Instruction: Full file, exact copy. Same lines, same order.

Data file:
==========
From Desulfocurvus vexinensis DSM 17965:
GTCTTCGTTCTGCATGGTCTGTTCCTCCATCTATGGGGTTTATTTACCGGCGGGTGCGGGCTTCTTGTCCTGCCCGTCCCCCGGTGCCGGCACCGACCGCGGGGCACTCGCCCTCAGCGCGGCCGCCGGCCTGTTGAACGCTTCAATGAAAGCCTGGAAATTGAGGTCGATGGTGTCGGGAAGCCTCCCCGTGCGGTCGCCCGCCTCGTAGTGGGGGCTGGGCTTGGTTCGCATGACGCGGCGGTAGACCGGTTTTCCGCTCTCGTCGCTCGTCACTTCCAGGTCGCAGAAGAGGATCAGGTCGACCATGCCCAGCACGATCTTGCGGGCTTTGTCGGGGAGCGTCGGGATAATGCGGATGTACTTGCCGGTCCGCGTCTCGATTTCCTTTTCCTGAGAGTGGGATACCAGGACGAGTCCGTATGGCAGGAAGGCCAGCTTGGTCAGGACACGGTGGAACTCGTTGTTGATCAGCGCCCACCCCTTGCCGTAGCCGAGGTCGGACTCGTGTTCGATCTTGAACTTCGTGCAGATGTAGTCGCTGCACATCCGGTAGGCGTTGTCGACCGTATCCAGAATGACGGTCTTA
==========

From Desulfocurvus vexinensis DSM 17965:
GTCTTCGTTCTGCATGGTCTGTTCCTCCATCTATGGGGTTTATTTACCGGCGGGTGCGGGCTTCTTGTCCTGCCCGTCCCCCGGTGCCGGCACCGACCGCGGGGCACTCGCCCTCAGCGCGGCCGCCGGCCTGTTGAACGCTTCAATGAAAGCCTGGAAATTGAGGTCGATGGTGTCGGGAAGCCTCCCCGTGCGGTCGCCCGCCTCGTAGTGGGGGCTGGGCTTGGTTCGCATGACGCGGCGGTAGACCGGTTTTCCGCTCTCGTCGCTCGTCACTTCCAGGTCGCAGAAGAGGATCAGGTCGACCATGCCCAGCACGATCTTGCGGGCTTTGTCGGGGAGCGTCGGGATAATGCGGATGTACTTGCCGGTCCGCGTCTCGATTTCCTTTTCCTGAGAGTGGGATACCAGGACGAGTCCGTATGGCAGGAAGGCCAGCTTGGTCAGGACACGGTGGAACTCGTTGTTGATCAGCGCCCACCCCTTGCCGTAGCCGAGGTCGGACTCGTGTTCGATCTTGAACTTCGTGCAGATGTAGTCGCTGCACATCCGGTAGGCGTTGTCGACCGTATCCAGAATGACGGTCTTA